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dc.creatorRYAN,MICHAEL G
dc.descriptionMillions of hectares of Eucalyptus are intensively managed for wood production worldwide, but the ecophysiology of resource limitation on growth remains poorly quantified. We investigated the production ecology of a 3.4- to 5.4- year-old plantation of clonal Eucalypus grandis x urophylla in northeastern Brazil on a sandy Oxisol during two years (one wet, and one with normal rainfall). We measured wood production and estimated water use (transpired water) in control and irrigated treatments. Water supply limited growth; wood biomass increased from 36.6 Mg ha-1 for both treatments to 107.0 and 141.0 Mg ha-1 after 2 years for the control and irrigated plots. Across both years, irrigation increased wood productivity by 52% (42.8 Mg ha-1 yr-1 versus 28.1 Mg ha-1 yr-1). Water use was similar between the control and irrigated treatments during the wet year, but irrigation increased water use by 37% in the normal rainfall year. The efficiency of water use (wood production per m3 of transpired water) in the control treatment increased from the normal year (1.8 kg wood/m³ of water) to the wet year (3.2 wood/m³ of water), and irrigation increased water use efficiency by 18% in the wet year, 75% in the normal year, and 32% across both years. In combination with prior work on water use efficiency across a geographic gradient in rainfall, these irrigation results indicate that increasing water use efficiency should be expected with increasing water use by Eucalyptus.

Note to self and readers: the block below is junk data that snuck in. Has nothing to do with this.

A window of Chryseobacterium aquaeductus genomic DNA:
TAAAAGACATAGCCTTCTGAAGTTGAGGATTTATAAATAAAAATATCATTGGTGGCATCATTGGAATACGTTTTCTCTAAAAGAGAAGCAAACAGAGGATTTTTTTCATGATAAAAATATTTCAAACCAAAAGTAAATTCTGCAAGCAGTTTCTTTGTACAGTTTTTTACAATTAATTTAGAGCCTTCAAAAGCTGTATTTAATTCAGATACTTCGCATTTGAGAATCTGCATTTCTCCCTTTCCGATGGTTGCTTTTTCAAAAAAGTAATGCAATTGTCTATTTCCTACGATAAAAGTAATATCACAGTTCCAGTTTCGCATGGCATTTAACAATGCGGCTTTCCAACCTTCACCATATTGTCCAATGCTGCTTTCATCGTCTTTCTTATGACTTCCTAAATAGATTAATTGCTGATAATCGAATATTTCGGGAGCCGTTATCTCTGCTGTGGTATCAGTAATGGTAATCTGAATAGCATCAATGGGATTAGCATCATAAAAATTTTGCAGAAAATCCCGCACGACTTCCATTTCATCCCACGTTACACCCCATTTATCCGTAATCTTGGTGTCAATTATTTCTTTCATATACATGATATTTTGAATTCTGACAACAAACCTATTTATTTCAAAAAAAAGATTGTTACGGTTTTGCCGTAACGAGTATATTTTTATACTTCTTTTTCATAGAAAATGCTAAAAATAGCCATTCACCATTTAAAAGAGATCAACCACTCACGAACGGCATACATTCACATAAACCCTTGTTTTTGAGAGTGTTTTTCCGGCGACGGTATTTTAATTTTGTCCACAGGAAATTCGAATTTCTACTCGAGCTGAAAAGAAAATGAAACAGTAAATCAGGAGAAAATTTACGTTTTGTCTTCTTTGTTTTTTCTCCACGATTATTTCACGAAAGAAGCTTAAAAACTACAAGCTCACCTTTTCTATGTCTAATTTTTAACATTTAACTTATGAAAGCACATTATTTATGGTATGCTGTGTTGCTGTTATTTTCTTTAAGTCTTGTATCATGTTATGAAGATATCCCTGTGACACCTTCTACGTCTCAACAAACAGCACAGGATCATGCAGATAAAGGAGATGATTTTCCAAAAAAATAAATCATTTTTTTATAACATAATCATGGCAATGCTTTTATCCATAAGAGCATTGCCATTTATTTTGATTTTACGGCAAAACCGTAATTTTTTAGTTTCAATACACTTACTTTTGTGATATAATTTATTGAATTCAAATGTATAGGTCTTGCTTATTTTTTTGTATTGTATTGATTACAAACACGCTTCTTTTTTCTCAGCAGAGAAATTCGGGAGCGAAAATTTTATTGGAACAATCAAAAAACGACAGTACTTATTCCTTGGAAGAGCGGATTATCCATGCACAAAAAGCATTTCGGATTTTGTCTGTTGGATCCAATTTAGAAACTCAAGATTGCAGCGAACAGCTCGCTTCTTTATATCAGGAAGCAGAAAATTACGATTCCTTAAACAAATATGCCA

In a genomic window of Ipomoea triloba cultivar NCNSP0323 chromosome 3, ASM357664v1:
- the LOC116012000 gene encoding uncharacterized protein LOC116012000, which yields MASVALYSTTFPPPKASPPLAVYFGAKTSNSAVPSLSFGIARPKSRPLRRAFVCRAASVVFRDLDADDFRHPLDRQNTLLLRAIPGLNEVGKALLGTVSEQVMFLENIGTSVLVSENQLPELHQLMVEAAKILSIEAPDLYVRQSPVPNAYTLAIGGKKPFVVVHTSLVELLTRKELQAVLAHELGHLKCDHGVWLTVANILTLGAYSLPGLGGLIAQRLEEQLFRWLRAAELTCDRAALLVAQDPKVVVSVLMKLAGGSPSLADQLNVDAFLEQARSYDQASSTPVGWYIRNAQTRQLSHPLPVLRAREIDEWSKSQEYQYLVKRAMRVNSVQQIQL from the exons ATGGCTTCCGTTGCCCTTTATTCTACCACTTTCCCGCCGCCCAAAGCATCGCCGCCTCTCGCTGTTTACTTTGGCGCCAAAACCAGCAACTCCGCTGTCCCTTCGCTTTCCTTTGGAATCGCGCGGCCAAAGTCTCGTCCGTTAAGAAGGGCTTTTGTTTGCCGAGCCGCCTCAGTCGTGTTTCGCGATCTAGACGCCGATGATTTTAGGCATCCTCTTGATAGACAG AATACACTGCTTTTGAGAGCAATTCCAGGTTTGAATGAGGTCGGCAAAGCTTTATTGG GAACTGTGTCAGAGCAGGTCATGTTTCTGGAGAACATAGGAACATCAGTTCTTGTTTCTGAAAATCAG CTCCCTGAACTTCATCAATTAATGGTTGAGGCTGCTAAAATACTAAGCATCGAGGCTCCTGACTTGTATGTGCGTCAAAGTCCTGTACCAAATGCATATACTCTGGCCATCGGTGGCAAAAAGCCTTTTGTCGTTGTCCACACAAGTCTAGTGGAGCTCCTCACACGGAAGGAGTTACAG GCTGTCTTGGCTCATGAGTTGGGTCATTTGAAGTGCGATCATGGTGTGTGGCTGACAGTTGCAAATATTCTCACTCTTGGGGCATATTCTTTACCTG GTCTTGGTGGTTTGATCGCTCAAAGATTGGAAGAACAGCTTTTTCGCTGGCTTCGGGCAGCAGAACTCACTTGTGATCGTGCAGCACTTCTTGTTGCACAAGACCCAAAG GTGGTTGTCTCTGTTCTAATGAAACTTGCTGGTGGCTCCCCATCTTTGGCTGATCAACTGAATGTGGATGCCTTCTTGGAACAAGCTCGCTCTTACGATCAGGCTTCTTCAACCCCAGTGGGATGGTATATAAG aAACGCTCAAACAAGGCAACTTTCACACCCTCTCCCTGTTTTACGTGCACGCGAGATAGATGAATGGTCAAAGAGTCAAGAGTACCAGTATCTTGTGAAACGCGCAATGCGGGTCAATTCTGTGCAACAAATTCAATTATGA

dc.publisherUniversidad Austral de Chile, Facultad de Ciencias Forestales
dc.sourceBosque (Valdivia) v.25 n.2 2004
dc.subjectforest water use
dc.subjectwater use efficiency
dc.subjectpotential productivity
dc.titleWater use, water limitation, and water use efficiency in a Eucalyptus plantation
dc.typeArtículo de revista

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